Reports on AIDS fund untrue
New Vision (Uganda) | June 8, 2012
William Salmond, regional director for Country Program Management Support, East, Central and West Africa in Kampala, Uganda wrote this editorial describing his experiences in the battle against HIV/AIDS and asking that development partners work together to support Uganda's Ministry of Health.
RECENT reports in the New Vision and other media reflect an unfortunate bickering among development partners in the HIV/ AIDS struggle.
The first was a complaint from The AIDS Support Organization (TASO) that the HIV positive patients they have been serving through outreaches are now being transferred to Ugandan Government facilities which are supported by USAID funded STAR (Strengthening T.B. AIDS Response at District level) programmes. These are managed by Management Sciences for Health, John Snow Inc. and Elizabeth Glaser Pediatric AIDS Foundation.
The second was the complaint from the Inter-Religious Council of Uganda (IRCU) that other NGOs were using their funds mainly for salaries and not providing services for those affected and infected by the epidemic. There was even a cartoon in the New Vision of May 13, 2012 showing USAID removing funds from the HIV/AIDS fight. This is far from the truth.
These reports are not only unfortunate, but also coming at a time when only strong concerted efforts can help turn the tide in the HIV/AIDS struggle. USAID is correct in moving now from an emergency phase to a long term developmental phase in the pandemic.
USAID has recently celebrated 50 years of development efforts worldwide and is able to take a long term perspective. It is only right and proper that the ministry of health will now take up the burden of care and treatment with technical assistance requested from qualified NGOs. Currently about 50% of Ugandans who require antiretroviral treatment are receiving it. These are funded mainly by the US Government through the President’s Emergency Plan for AIDS Relief (PEPFAR).
The other 50% will be funded by the Ugandan Government. Let me take you back down memory lane. In 1990 when the world was just waking up to the horror of the AIDS epidemic, USAID sent three of us from Uganda to San Francisco. We were Noerine Kaleeba the founder and head of TASO, Joel Kaswara, Head of Federation of Ugandan Employers, and I, the country director of World Learning (then called the Experiment in International Living, America’s first NGO).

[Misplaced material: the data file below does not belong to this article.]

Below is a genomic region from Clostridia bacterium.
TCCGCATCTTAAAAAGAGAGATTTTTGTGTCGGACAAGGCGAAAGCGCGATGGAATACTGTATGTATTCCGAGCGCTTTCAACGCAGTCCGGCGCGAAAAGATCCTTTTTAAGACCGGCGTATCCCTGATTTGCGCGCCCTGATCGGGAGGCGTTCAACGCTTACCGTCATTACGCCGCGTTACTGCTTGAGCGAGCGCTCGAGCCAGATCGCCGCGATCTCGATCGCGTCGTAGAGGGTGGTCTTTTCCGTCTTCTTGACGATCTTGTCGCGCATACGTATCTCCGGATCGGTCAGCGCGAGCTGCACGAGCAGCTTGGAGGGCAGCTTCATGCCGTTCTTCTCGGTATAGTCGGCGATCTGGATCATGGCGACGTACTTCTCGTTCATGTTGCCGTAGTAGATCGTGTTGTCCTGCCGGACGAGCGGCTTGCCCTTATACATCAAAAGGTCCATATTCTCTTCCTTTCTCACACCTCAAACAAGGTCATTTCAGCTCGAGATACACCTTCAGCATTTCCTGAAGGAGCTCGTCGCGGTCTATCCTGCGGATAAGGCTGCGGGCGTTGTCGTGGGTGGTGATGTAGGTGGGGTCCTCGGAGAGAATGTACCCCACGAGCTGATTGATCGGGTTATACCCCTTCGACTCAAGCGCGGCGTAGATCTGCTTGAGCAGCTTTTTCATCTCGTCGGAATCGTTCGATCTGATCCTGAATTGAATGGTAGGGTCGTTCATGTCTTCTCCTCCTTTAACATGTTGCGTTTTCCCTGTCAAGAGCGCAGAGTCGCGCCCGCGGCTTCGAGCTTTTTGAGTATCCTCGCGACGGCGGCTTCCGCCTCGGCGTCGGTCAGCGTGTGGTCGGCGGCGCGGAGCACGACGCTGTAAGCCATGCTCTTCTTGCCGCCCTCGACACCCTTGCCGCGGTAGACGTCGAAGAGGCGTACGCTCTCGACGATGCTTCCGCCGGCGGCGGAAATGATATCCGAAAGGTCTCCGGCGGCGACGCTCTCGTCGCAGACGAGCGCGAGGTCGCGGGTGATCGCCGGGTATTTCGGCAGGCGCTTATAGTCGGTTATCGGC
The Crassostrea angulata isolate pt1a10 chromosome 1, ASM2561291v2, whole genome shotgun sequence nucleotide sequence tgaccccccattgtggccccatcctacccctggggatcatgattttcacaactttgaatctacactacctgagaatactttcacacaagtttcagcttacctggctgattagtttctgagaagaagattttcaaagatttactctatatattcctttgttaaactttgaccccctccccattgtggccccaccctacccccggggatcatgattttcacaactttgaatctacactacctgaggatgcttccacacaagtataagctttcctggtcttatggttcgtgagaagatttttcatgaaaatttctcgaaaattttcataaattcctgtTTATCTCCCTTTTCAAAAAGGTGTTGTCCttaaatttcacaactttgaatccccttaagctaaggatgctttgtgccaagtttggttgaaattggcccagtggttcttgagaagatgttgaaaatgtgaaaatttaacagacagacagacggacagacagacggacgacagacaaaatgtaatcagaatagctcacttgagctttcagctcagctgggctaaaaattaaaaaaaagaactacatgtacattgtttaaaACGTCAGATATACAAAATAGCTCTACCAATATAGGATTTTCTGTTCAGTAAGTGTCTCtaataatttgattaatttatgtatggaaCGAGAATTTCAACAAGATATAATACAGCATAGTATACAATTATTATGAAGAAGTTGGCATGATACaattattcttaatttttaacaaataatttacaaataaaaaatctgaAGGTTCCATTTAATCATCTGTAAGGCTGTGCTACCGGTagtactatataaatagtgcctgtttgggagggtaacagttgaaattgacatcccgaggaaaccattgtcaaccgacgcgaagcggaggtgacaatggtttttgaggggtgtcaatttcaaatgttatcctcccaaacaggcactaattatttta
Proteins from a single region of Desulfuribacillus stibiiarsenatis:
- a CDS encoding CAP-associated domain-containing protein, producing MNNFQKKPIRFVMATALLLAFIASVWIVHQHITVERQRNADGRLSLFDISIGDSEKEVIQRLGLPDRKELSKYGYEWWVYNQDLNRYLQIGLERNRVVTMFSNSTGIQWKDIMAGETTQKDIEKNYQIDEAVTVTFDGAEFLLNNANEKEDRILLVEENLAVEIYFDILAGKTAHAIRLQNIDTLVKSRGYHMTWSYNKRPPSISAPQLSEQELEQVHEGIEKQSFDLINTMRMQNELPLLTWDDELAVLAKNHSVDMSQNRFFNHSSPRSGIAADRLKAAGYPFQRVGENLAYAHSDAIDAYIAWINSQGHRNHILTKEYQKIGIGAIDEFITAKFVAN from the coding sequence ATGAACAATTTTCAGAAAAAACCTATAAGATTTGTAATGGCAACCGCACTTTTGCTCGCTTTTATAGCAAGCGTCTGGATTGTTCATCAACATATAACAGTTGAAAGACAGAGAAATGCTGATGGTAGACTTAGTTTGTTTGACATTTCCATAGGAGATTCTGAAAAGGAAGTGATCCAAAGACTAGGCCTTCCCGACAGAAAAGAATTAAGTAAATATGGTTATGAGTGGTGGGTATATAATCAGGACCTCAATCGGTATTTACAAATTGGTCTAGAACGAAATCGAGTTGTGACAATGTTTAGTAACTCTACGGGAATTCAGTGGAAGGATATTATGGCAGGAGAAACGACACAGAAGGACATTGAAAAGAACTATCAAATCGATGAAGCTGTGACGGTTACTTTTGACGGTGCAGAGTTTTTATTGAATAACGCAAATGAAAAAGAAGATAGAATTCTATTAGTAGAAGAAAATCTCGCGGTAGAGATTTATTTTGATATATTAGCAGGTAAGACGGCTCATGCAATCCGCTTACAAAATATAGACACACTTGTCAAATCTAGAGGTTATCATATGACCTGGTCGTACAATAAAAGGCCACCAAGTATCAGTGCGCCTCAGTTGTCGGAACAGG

We studied how voluntary testing and counselling was carried out and then traveled to Washington to discuss future funding possibilities for Uganda. Out of this trip came the first HIV testing and counselling centre in sub Saharan Africa - the AIDS Information Centre in Baumann House, Kampala. We had limited USAID funding to begin with.
It was used by World Learning to work with partners such as Church of Uganda, Northern Diocese, Catholic Church (AIDS Widows and Orphans Family Support Project) Islamic Medical Association of Uganda, UCOBAC, UWESO, (Ugandan Women’s Efforts to Save Orphans), whose Founder is Mrs. Janet Museveni the First Lady, TASO, LIDA, (Lira District Development Agency, FIDA (Federation of Women Lawyers, Joint Clinical Research Centre and, of course, AIDS Information Centre.
AIC had only one bicycle and the first blood samples of two young men were carried to the Nakasero Blood Bank in a cool box strapped to the back of this bicycle. When the results came back two weeks later both young men were told they were HIV negative. I hope they are still staying that way!
At that time we had no antiretrovirals and no prophylactic drugs to prevent mother to child transmission of HIV. Together we attended funerals of friends, relatives, children, who had died of AIDS. And we sang Philly Bongoley Lutaya’s haunting song.
“Today it is me, tomorrow someone else It is me and you, we’ve got to stand up and fight. We share a life in this fight against AIDS Let’s stand together and fight AIDS.”
Today science has blessed us with excellent treatment and preventive medicine to eliminate pediatric AIDS.
So development partners, let’s lay aside any bickering and support the ministry of health’s efforts in prevention, care and treatment of HIV and AIDS.
The truth is we are already losing in primary prevention. We may smile at the early prevention messages with the radio drums, the mosquitoes in our ears telling us ‘AIDS Kills’ but today we have become complacent, sliding backwards. We have an appalling 15 new HIV infections every hour in Uganda. And this number is increasing rather than decreasing.
Only a concerted effort and behavior change with regular individual and couple HIV testing at all stages of life - school, university, marriage, first child, second child, etc. will turn the tide.
“Let’s stand together and fight AIDS”